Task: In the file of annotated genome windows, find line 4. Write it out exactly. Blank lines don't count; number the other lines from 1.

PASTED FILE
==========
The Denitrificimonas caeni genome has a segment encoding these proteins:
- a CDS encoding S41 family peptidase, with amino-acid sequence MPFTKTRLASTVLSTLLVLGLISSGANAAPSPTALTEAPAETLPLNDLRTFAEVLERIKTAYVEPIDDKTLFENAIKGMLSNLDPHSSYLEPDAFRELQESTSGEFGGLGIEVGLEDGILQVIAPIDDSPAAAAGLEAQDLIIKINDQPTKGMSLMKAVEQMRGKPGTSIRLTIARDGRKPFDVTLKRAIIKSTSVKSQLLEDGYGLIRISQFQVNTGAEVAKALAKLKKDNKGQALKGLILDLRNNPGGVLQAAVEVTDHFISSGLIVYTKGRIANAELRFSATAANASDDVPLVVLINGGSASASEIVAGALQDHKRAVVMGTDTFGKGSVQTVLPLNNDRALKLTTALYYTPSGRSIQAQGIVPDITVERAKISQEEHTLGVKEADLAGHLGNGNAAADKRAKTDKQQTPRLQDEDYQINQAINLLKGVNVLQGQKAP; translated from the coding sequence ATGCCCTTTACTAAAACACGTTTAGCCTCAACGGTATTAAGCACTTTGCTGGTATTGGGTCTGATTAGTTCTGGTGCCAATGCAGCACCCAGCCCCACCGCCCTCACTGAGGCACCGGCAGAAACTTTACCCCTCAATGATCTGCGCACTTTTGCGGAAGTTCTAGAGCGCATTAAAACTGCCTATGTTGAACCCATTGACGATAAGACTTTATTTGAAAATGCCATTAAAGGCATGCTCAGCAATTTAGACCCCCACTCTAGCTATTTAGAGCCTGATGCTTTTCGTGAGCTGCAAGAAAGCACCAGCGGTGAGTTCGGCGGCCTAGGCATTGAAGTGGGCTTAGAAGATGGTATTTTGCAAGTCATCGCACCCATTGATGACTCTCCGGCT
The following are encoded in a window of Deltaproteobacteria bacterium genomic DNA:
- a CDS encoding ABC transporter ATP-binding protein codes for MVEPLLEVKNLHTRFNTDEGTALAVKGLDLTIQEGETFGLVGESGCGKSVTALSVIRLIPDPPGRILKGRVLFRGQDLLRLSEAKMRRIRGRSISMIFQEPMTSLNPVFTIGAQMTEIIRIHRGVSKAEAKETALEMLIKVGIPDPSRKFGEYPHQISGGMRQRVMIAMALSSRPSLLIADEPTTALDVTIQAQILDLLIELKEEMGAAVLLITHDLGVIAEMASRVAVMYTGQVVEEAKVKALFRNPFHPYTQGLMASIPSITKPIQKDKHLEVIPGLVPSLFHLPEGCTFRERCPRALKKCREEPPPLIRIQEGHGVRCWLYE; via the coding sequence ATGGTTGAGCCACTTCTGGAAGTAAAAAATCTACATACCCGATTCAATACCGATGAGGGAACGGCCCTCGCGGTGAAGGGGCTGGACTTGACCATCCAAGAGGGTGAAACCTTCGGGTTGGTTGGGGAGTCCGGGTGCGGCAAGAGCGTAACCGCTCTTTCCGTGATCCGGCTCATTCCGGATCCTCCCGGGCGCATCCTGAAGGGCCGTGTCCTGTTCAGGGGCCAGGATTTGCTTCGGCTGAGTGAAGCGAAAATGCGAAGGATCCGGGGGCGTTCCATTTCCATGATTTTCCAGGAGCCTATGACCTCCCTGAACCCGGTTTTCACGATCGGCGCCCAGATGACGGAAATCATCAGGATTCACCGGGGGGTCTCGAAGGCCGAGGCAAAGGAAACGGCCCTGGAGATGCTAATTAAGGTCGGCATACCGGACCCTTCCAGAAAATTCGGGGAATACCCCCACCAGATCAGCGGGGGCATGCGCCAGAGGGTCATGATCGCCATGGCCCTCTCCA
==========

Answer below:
- a CDS encoding ABC transporter ATP-binding protein codes for MVEPLLEVKNLHTRFNTDEGTALAVKGLDLTIQEGETFGLVGESGCGKSVTALSVIRLIPDPPGRILKGRVLFRGQDLLRLSEAKMRRIRGRSISMIFQEPMTSLNPVFTIGAQMTEIIRIHRGVSKAEAKETALEMLIKVGIPDPSRKFGEYPHQISGGMRQRVMIAMALSSRPSLLIADEPTTALDVTIQAQILDLLIELKEEMGAAVLLITHDLGVIAEMASRVAVMYTGQVVEEAKVKALFRNPFHPYTQGLMASIPSITKPIQKDKHLEVIPGLVPSLFHLPEGCTFRERCPRALKKCREEPPPLIRIQEGHGVRCWLYE; via the coding sequence ATGGTTGAGCCACTTCTGGAAGTAAAAAATCTACATACCCGATTCAATACCGATGAGGGAACGGCCCTCGCGGTGAAGGGGCTGGACTTGACCATCCAAGAGGGTGAAACCTTCGGGTTGGTTGGGGAGTCCGGGTGCGGCAAGAGCGTAACCGCTCTTTCCGTGATCCGGCTCATTCCGGATCCTCCCGGGCGCATCCTGAAGGGCCGTGTCCTGTTCAGGGGCCAGGATTTGCTTCGGCTGAGTGAAGCGAAAATGCGAAGGATCCGGGGGCGTTCCATTTCCATGATTTTCCAGGAGCCTATGACCTCCCTGAACCCGGTTTTCACGATCGGCGCCCAGATGACGGAAATCATCAGGATTCACCGGGGGGTCTCGAAGGCCGAGGCAAAGGAAACGGCCCTGGAGATGCTAATTAAGGTCGGCATACCGGACCCTTCCAGAAAATTCGGGGAATACCCCCACCAGATCAGCGGGGGCATGCGCCAGAGGGTCATGATCGCCATGGCCCTCTCCA